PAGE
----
Outcomes of 2022 Grant Round
PCFA is committed to helping build Australia’s capacity to generate knowledge that will improve the lives of men with prostate cancer, their partners and their families.
The 2022 funding round called for applications from early and mid-career researchers under the PCFA’s Priority Impact Research Award – Young Investigators (PIRA-YI) funding scheme. This round focused on projects identified by PCFA to be of high priority in the research space.
Applications were welcome from Prostate Cancer Researchers in:
- Application of precision approaches to therapies across the prostate cancer continuum, including hormone sensitive prostate cancer
- Research (basic, translational, epidemiological) that capitalises on existing repositories of biological samples and clinical data from men with prostate cancer
- Better understanding the impact of prostate cancer on men’s lives and improving the quality of life of men diagnosed with prostate cancer, their partners and their families
- Better understanding the basis of, and approaches to address disparities in, prostate cancer outcomes based on ethnicity, socioeconomic status, and location
- Bringing precision approaches to survivorship
These grants will be funded and commence work in 2023.
Priority Impact Research Award Scheme Recipients
Dr Joanna Achinger-Kawecka, Garvan Institute of Medical Research
Targeting epigenetic changes in advanced prostate cancer
This project will help identify new epigenetic drivers of treatment-resistant neuroendocrine prostate cancers (NEPCs), using emerging technologies and pre-clinical models to try and restore men’s response to treatment. Hormone treatments targeting androgens are the current standard-of-care for men with metastatic prostate cancer, but many patients will experience the emergence of treatment-resistant NEPCs over time. The research aims to solve this problem.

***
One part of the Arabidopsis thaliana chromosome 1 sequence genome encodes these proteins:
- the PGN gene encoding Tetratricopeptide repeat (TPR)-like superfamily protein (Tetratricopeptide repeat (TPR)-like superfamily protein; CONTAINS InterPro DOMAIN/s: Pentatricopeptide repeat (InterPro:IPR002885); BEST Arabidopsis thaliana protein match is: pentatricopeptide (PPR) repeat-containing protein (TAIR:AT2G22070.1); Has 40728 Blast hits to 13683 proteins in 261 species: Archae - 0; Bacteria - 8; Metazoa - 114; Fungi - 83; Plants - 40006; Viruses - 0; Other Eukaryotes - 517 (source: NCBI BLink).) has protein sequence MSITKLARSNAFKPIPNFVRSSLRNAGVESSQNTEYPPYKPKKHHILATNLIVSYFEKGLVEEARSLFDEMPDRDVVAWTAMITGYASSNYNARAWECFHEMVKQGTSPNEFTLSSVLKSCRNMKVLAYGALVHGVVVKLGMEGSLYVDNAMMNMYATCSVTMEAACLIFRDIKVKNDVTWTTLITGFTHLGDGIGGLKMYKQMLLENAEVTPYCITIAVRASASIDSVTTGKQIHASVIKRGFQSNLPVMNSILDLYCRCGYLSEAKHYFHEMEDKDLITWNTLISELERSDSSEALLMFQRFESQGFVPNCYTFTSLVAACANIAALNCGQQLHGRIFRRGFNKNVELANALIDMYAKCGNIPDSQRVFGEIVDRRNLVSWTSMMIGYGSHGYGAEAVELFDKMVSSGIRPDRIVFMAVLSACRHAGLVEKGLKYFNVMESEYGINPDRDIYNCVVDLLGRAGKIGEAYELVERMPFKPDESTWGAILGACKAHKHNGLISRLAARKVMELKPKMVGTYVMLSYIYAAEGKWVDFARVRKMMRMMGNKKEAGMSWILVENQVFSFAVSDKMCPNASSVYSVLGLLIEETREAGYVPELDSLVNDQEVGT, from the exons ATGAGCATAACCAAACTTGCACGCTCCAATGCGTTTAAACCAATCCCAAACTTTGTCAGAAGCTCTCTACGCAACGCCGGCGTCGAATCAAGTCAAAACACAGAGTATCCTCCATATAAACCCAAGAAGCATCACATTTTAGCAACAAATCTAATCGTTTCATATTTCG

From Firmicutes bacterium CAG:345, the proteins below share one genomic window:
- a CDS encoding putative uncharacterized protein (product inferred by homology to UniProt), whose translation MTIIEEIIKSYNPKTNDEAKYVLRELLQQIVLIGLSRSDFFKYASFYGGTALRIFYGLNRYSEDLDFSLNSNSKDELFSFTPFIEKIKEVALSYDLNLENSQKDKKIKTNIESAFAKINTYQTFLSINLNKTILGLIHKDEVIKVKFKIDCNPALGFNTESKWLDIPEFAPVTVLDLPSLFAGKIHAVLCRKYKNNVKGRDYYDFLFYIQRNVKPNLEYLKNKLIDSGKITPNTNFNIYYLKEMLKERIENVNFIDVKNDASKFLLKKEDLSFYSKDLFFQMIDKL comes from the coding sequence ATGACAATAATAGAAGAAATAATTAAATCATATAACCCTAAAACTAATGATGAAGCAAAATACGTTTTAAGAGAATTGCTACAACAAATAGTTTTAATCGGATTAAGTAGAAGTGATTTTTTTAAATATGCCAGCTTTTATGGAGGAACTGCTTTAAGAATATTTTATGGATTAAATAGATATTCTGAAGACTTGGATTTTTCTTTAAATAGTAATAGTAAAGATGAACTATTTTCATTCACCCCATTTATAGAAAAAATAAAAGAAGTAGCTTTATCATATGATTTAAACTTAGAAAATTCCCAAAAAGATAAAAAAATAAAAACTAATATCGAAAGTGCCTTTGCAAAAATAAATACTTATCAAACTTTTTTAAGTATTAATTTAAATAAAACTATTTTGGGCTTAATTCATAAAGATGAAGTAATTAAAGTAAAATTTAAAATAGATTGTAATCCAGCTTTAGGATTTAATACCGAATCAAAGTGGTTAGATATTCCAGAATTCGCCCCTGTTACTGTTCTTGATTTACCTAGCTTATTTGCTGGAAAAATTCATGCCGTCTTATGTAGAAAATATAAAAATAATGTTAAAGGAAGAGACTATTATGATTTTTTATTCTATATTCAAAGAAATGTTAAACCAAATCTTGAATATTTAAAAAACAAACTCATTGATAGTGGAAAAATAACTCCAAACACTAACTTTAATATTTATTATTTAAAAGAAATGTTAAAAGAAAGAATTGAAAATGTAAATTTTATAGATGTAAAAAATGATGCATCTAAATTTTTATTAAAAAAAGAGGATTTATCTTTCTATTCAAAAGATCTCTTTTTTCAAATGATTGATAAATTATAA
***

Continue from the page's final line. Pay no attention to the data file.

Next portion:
Dr Laura Porter, Monash University
Manipulating the immune response for prostate cancer treatment
This project will help to advance more effective and targeted treatments for men with metastatic prostate cancer, using the immune system to eradicate prostate cancer proliferation with CAR T-cell therapy, whereby T-cells bind to cancer cells and destroy them. To date, CAR T-cell has not proven effective against prostate cancer, but this research will seek to identify factors that strengthen the treatment response to slow the spread of prostate cancer and improve survival.
Dr Kate Guan, UNSW Sydney
Developing a physiological prostate cancer model for rapid drug testing
This project will map the metabolic pathways involved in resistance to a specific type of hormone therapy and target identified pathways with metabolism inhibitors to restore treatment response in men with metastatic prostate cancer. The research aims to identify metabolism-targeted agents that can effectively block anti-androgen resistance or synergise with anti-androgen treatments to improve survival outcomes.
Dr Kerri Beckmann, University of South Australia
Inequalities in care and real-world outcomes for men with advanced prostate cancer
This project will investigate therapies for men with metastatic prostate cancer to identify patterns of disadvantage. It will also seek to better understand any adverse events and the survival outcomes related to different types of therapies. The outcomes will inform best-practice care for men, advancing our work to overcome disparities such as a 24% higher rate of death in regional areas.